Thursday, July 01, 2010

Why Job Growth Might Be Better Than It Seems


"Whatever happens tomorrow, it’s worth keeping something in mind: The official government statistics are probably understating job growth right now.  That tends to be the pattern after recessions end. As the economy is starting to add jobs again, the Bureau of Labor Statistics understates job growth. And the opposite happens during recessions. Then, the government understates job losses."

~David Leonhardt in the NY Times Economix blog
 
MP: As the chart above shows, the BLS revisions to employment levels are generally positive during expansions (initial reports of job gains are later revised upward) and negative during recessions (initial reports are revised downward), and this pattern was consistent following the last two recessions.  In that case, employment gains could actually be better than what gets reported initially.   

11 Comments:

At 7/01/2010 4:22 PM, Blogger Chuck said...

Heh. Everybody hedge your bets and make your wishes, before the candles get blown out and the final call is made.

Here's hoping for good news, preparing for heartbreak. ;-)

 
At 7/01/2010 4:58 PM, Anonymous grant said...

MP:
You are having a big day here and i get the feeling you are saying i told you so.To all of us even the doubters.

 
At 7/01/2010 5:37 PM, Anonymous Lyle said...

For a lot of economic predictions we need to go to Delphi (it will help the greek economy out) get them to revive the oracle there have her breath the volcanic fumes and predict the futures. Since greece is a big part of the current issue it seems only fair to use a greek method to predict the future. (Also more human the Romans would have you sacrifice an animal and consult its entrails (Harspex)).
If you don't like this there are instructions on the web on how to read tea leaves. All of this is about as good as the output of the pundits or to modify Sargent Schultzes line they know nothing nothing!

 
At 7/01/2010 7:21 PM, Anonymous Anonymous said...

"David Leonhardt in the NY Times Economix blog."

Hmmmm, I remember when the NY Times was writing just this sort of thing in the aftermath of the Clinton recession. And, of course, they kept reminding us all that job creation under Bush was probably understated. Yeah, that's just how it was.

 
At 7/02/2010 8:25 AM, Blogger Junkyard_hawg1985 said...

The payroll employment numbers tend to get revised because of the birth/death model not being accurate. The household survey results don't get changed that much because they are the result of phone calls.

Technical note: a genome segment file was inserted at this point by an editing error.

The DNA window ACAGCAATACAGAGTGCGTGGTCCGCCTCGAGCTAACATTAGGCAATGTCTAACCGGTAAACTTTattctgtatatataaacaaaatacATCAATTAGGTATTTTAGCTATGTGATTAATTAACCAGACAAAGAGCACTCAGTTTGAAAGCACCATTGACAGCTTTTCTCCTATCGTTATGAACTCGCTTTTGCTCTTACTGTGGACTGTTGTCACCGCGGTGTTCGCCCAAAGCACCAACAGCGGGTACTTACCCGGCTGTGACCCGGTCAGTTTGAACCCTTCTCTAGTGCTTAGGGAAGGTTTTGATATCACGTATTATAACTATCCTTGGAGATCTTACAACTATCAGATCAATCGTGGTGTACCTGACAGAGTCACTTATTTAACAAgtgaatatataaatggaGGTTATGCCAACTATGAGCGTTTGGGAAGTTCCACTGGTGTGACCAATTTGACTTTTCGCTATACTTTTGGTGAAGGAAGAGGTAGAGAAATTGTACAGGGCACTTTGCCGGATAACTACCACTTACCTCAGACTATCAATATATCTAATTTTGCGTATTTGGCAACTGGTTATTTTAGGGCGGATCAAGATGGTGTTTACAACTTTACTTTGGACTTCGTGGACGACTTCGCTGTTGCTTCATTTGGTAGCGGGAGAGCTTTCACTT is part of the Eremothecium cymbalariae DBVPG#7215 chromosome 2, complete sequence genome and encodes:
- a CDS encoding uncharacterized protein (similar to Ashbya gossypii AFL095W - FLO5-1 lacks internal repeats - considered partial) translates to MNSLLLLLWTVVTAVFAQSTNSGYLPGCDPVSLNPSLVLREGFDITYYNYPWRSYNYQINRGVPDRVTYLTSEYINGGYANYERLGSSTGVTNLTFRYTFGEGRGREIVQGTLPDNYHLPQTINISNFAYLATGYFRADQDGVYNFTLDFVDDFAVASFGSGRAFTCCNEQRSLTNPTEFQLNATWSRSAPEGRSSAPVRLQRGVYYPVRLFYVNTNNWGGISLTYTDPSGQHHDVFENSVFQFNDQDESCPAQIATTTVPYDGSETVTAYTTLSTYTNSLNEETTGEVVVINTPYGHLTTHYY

The June results are out, and the Household survey showed the economy LOST 301,000 jobs in June. This was on top of a loss of 25,000 jobs in May. This is a terrible report. We are still down 7.3 million jobs from the peak and heading the wrong direction. In the 1980-82 "W" recession, Unemployment dropped in 1980, then rose 10 months before resuming its drop. We only had 4 months of rising employment before it started dropping again.

 
At 7/02/2010 8:25 AM, Anonymous morganovich said...

so, june nonfarm payrolls dropped 125k today the worst number since last fall.

650k people abandoned job hunts and dropped out of u3, but are still in the currently more relevant u6. there are now 1.2mm "discouraged" workers up from 441k last year.

45% of unemployed have been so for over 27 weeks.

average workweek and wages were down (albeit very slightly).

the payroll numbers showed deteriorating growth in job creation and initial claims are up.

not sure i'd be breaking out the champagne just yet.

 
At 7/02/2010 8:32 AM, Blogger juandos said...

Since I question the New York Times' ability to accurately report what day of the week it is I'm also questioning why a Keynesian with a questionable view of history should be believed...

Meanwhile for what its worth we still see the following from the AP: Payrolls drop by 125K, jobless rate falls...

'A wave of census layoffs cut the nation's payrolls in June for the first time in six months, while private employers added a modest number of jobs. The unemployment rate fell to 9.5 percent, its lowest level in almost a year'...

 
At 7/02/2010 8:32 AM, Blogger Junkyard_hawg1985 said...

One other point to make. In June 2009, the unemployment rate was 9.5%, just as it is June 2010. There are almost 1 million fewer American working now than one year ago (139.882 million vs. 140.826 million). This is not a good sign.

 
At 7/02/2010 9:26 AM, Blogger Stonefoxcapital said...

seems to give more credence to following the Monster.com index. It doesn't seem to be as manipulated as the govt reports.

 
At 7/03/2010 8:04 AM, Blogger VangelV said...

The claim might be true when the recession ends but it likely isn't true today. Come to think of it, even after the recession ends the official manipulators will probably game the numbers to make things look better than they actually are rather than to reflect reality.

 
At 7/03/2010 4:04 PM, Blogger juandos said...

Well assuming that CNN/Money knows what its talking about, job growth doesn't appear to have a real bright future: 7.9 million jobs lost, many forever

Friday July 2, 2010

 

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